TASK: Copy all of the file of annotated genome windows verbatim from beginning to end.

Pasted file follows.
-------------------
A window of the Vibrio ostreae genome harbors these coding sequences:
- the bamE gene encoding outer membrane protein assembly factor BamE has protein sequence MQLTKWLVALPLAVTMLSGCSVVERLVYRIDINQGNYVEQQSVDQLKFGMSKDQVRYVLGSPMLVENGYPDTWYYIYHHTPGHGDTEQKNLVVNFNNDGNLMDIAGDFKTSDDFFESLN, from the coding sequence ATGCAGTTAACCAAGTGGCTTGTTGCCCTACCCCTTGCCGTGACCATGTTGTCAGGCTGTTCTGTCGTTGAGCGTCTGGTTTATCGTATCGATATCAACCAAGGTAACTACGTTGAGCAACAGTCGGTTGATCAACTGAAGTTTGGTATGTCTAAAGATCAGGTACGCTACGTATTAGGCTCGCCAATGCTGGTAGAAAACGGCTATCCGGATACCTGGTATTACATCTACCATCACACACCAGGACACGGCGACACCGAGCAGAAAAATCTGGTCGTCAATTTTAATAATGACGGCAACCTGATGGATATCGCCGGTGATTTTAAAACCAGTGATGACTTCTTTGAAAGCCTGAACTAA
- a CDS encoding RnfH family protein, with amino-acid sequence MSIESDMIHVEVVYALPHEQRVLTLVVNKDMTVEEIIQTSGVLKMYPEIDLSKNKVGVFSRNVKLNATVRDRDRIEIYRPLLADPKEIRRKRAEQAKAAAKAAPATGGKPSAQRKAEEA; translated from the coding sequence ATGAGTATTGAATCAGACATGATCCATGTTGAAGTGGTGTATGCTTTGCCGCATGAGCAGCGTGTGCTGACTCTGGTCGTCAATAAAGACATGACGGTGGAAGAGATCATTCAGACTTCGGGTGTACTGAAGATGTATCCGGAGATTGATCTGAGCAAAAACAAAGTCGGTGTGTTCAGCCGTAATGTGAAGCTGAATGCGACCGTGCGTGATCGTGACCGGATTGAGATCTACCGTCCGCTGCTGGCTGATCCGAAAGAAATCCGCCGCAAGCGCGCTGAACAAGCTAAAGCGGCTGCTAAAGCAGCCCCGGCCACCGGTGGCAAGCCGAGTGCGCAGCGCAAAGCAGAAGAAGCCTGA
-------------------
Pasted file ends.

A window of the Vibrio ostreae genome harbors these coding sequences:
- the bamE gene encoding outer membrane protein assembly factor BamE has protein sequence MQLTKWLVALPLAVTMLSGCSVVERLVYRIDINQGNYVEQQSVDQLKFGMSKDQVRYVLGSPMLVENGYPDTWYYIYHHTPGHGDTEQKNLVVNFNNDGNLMDIAGDFKTSDDFFESLN, from the coding sequence ATGCAGTTAACCAAGTGGCTTGTTGCCCTACCCCTTGCCGTGACCATGTTGTCAGGCTGTTCTGTCGTTGAGCGTCTGGTTTATCGTATCGATATCAACCAAGGTAACTACGTTGAGCAACAGTCGGTTGATCAACTGAAGTTTGGTATGTCTAAAGATCAGGTACGCTACGTATTAGGCTCGCCAATGCTGGTAGAAAACGGCTATCCGGATACCTGGTATTACATCTACCATCACACACCAGGACACGGCGACACCGAGCAGAAAAATCTGGTCGTCAATTTTAATAATGACGGCAACCTGATGGATATCGCCGGTGATTTTAAAACCAGTGATGACTTCTTTGAAAGCCTGAACTAA
- a CDS encoding RnfH family protein, with amino-acid sequence MSIESDMIHVEVVYALPHEQRVLTLVVNKDMTVEEIIQTSGVLKMYPEIDLSKNKVGVFSRNVKLNATVRDRDRIEIYRPLLADPKEIRRKRAEQAKAAAKAAPATGGKPSAQRKAEEA; translated from the coding sequence ATGAGTATTGAATCAGACATGATCCATGTTGAAGTGGTGTATGCTTTGCCGCATGAGCAGCGTGTGCTGACTCTGGTCGTCAATAAAGACATGACGGTGGAAGAGATCATTCAGACTTCGGGTGTACTGAAGATGTATCCGGAGATTGATCTGAGCAAAAACAAAGTCGGTGTGTTCAGCCGTAATGTGAAGCTGAATGCGACCGTGCGTGATCGTGACCGGATTGAGATCTACCGTCCGCTGCTGGCTGATCCGAAAGAAATCCGCCGCAAGCGCGCTGAACAAGCTAAAGCGGCTGCTAAAGCAGCCCCGGCCACCGGTGGCAAGCCGAGTGCGCAGCGCAAAGCAGAAGAAGCCTGA